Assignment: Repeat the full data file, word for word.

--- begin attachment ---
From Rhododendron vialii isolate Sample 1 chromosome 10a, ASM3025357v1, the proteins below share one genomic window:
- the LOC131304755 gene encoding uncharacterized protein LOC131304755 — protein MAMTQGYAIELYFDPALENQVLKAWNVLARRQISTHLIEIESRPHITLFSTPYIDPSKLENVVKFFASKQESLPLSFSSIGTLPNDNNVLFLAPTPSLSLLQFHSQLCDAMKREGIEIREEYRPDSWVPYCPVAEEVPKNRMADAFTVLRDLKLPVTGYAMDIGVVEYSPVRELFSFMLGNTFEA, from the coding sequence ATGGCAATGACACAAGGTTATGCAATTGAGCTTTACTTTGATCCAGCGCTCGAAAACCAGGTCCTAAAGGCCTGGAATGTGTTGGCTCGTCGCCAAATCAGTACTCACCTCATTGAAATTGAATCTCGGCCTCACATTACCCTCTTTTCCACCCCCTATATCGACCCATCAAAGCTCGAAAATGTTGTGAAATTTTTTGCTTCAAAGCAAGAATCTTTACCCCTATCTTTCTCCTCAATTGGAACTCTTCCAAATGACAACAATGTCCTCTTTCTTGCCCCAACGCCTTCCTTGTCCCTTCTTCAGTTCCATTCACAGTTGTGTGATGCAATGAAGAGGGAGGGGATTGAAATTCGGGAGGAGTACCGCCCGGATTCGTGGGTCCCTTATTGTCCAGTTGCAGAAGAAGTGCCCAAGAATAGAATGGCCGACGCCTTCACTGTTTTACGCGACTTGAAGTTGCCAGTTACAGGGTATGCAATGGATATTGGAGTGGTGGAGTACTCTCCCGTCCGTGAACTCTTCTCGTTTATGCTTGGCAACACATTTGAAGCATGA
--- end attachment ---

From Rhododendron vialii isolate Sample 1 chromosome 10a, ASM3025357v1, the proteins below share one genomic window:
- the LOC131304755 gene encoding uncharacterized protein LOC131304755 — protein MAMTQGYAIELYFDPALENQVLKAWNVLARRQISTHLIEIESRPHITLFSTPYIDPSKLENVVKFFASKQESLPLSFSSIGTLPNDNNVLFLAPTPSLSLLQFHSQLCDAMKREGIEIREEYRPDSWVPYCPVAEEVPKNRMADAFTVLRDLKLPVTGYAMDIGVVEYSPVRELFSFMLGNTFEA, from the coding sequence ATGGCAATGACACAAGGTTATGCAATTGAGCTTTACTTTGATCCAGCGCTCGAAAACCAGGTCCTAAAGGCCTGGAATGTGTTGGCTCGTCGCCAAATCAGTACTCACCTCATTGAAATTGAATCTCGGCCTCACATTACCCTCTTTTCCACCCCCTATATCGACCCATCAAAGCTCGAAAATGTTGTGAAATTTTTTGCTTCAAAGCAAGAATCTTTACCCCTATCTTTCTCCTCAATTGGAACTCTTCCAAATGACAACAATGTCCTCTTTCTTGCCCCAACGCCTTCCTTGTCCCTTCTTCAGTTCCATTCACAGTTGTGTGATGCAATGAAGAGGGAGGGGATTGAAATTCGGGAGGAGTACCGCCCGGATTCGTGGGTCCCTTATTGTCCAGTTGCAGAAGAAGTGCCCAAGAATAGAATGGCCGACGCCTTCACTGTTTTACGCGACTTGAAGTTGCCAGTTACAGGGTATGCAATGGATATTGGAGTGGTGGAGTACTCTCCCGTCCGTGAACTCTTCTCGTTTATGCTTGGCAACACATTTGAAGCATGA